” Nagaraththar or Nattukottai Chettiars in Ceylon .
The community is a prominent mercantile caste in Tamil Nadu. The Nagarathars hail from a place called Chettinad in the southeastern region of Tamil Nadu in the district of Sivaganga. At one time, they lived in 96 villages, but now due to migration their spread has diminished to about 75 villages. They began in the 18th century by trading salt produced in coastal districts in the inland towns and villages. From there they expanded to moneylending. They are considered the pioneers of modern banking. They introduced concepts like pattru (debit), varavu (credit), selavu (expenditure), laabam (profit) and nashtam (loss). These are all collectively known as iynthogai (trial balance) – a unified document which reflects the current financial status of the business at any given time. They also had different lending rates for community members and for outsiders- something similar to the repo and reverse repo rates of present times! Subsequently, in the 19th century, the Nagarathars moved out of India to foreign lands like Burma (now Myanmar), Ceylon (Sri Lanka), Java, Sumatra, Malaysia, Singapore and Saigon (Vietnam) for trade and lending. It was in Burma they grew tremendously as moneylenders. They went into interior Burma where European bankers wouldn’t venture, and became an important part of that country’s economic growth. Their wealth grew, and they became powerful in India. This community, in the past, put its faith on on-the-job training rather than formal education. Subbiah of the Murugappa group shared his experience (the way he came to the highest level) in a recent conference in Chennai. A person will start as podiyan (office boy/peon) at the age of 13-17, go to the next level as aduthaal (clerk) in his early 20s, to kootali (agent) in his mid-20s, pangaali (partner) in his early-30s and mudalaali (owner) in his late-30s or early-40s. It is worthwhile to mention here that wherever they migrated they never failed to carry their distinct culture, tradition and religious faith with them. But it should be remembered that wherever the Chettiar community migrated they always maintained their strong links with their native homeland Chettinad.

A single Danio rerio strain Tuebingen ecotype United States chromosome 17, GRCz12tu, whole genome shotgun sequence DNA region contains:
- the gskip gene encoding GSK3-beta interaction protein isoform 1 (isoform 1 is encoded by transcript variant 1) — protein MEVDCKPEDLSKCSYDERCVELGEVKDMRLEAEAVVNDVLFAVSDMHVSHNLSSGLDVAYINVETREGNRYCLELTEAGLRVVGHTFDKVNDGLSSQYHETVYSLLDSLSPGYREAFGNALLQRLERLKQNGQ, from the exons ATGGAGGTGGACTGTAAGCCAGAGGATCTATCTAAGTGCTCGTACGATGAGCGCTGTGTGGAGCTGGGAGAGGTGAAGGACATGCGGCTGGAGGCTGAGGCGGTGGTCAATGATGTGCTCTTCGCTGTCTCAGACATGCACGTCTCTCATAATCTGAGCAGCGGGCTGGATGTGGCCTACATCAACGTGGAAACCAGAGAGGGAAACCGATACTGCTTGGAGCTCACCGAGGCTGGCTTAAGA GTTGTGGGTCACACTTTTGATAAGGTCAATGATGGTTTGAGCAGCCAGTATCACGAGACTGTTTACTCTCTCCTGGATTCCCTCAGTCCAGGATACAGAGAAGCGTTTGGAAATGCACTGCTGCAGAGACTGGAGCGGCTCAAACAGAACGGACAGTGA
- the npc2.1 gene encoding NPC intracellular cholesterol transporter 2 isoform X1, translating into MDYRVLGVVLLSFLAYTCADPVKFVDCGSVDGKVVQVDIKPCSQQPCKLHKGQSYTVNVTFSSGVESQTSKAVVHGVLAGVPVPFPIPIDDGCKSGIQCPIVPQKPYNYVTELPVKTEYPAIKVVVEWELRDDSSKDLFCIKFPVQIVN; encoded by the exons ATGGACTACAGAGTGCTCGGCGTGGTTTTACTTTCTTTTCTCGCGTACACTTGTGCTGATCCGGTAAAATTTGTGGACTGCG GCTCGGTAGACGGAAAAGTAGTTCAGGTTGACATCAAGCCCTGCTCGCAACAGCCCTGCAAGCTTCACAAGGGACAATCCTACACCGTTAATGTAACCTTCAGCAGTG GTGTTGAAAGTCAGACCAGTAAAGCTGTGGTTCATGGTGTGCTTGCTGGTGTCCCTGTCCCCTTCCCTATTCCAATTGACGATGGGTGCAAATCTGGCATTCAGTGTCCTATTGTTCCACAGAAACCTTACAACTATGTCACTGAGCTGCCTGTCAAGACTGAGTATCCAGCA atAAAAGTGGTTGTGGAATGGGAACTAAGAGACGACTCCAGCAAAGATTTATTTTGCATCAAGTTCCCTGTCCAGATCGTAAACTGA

They especially preserved their cultural and matrimonial ties with their own native villages in Chettinad. Their migration took place mostly in the early part of 19th-century and wherever they migrated they carried their religious and cultural footings in the alien lands.
Wherever they settled they had the habit of building magnificent Lord Murugan temples with excellent Dravidian architecture. Still, this evidence could be witnessed at the Colombo Sea Street.
In yesteryear, the Sea Street of Colombo was generally called Chettiar Street. The present location of Colombo Sea Street is referred to as Chettiar Theru in Tamil by the Tamil population.
The term ‘Chettiar Theru’ means that the majority of the dwellers or the occupants of the street were Chettiar community. It is one of the noteworthy facts to be mentioned here that this particular community deeply cherished the Hindu religious and traditional values.